The Role Of The Septuagint In The Transmission Of The Scriptures -- By: Michael S. Heiser
BSpade 23:1 (Winter 2010) p. 10
The Role Of The Septuagint In The Transmission Of The Scriptures
Christians who have heard of the Septuagint understand it as the Greek translation of the Hebrew OT. That’s an accurate assessment in simplest terms, but the Septuagint as we know it has a lengthy, complex history. Knowing a bit about that history can give us an appreciation for the important role played by the Septuagint in the transmission of the OT Scriptures and how we should look at our own translations.
Origin And Transmission Of The Septuagint To Modern Times
Most Septuagint specialists believe that the task of translating the Hebrew Scriptures into Greek occurred in stages, beginning with the Torah, the first five books of the OT, in the early third century BC. Other portions followed over the course of the next century. The reasons are coherent. Other Hellenistic Jewish texts from the third century BC cite the Septuagint, and other books within the Septuagint often repeat translation vocabulary found in the Torah.
The circumstances of the translation are largely unknown, though the transparently legendary story behind its production, as found in the Hellenistic Jewish text The Letter of Aristeas, contains some useful information. Scholars accept Aristeas’ account that the translation was done in Alexandria, Egypt, by Jewish scholars skilled in Greek, but dismiss his account that 70 translators, working independently, produced identical translations, thus demonstrating the inspired nature of the translation! This legend of the 70 is behind the common abbreviation for the Septuagint: LXX (“70” in Roman numerals; hereafter, LXX is used for “Septuagint” in this article).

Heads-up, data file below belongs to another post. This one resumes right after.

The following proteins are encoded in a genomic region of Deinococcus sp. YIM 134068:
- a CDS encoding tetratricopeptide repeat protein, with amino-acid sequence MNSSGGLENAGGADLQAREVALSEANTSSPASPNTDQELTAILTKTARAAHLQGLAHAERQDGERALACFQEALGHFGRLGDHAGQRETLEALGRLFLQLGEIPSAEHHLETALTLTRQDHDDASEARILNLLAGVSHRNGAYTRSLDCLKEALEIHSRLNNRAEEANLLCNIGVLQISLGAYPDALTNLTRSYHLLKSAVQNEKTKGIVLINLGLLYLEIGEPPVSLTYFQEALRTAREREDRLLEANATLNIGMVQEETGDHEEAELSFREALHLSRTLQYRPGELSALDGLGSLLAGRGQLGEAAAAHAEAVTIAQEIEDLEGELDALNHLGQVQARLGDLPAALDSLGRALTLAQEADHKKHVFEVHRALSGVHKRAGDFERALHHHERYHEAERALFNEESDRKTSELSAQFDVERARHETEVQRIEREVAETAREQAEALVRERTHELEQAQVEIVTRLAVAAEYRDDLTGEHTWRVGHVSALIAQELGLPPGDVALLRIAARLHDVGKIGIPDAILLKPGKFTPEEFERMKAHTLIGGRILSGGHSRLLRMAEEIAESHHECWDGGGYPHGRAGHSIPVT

While quotations of the LXX are as old as the third century BC, the oldest manuscript evidence for the LXX as a running text ranges from the second century BC to the first century AD. The material comes from Qumran as part of the Dead Sea Scroll discovery. Comparison of fragments of the LXX found at Qumran with other LXX manuscripts shows that, already at Qumran, alterations were made to either improve Greek style or bring the Greek into more literal conformity with what would become known later as the Hebrew Masoretic text (MT).
Other manuscript evidence in subsequent centuries brings us to the oldest known (originally) complete Bibles, which date from the fourth and fifth centuries AD. These Bibles, written in uncial script (capital letters), contain the OT (i.e., the LXX), the NT, and certain apocryphal books in Greek. The three earliest are Codex Vaticanus (B), Codex Sinaiticus (S, or א) and Codex Alexandrinus (A). In the wake of these and other uncials, many later copies of the LXX in cursive G...
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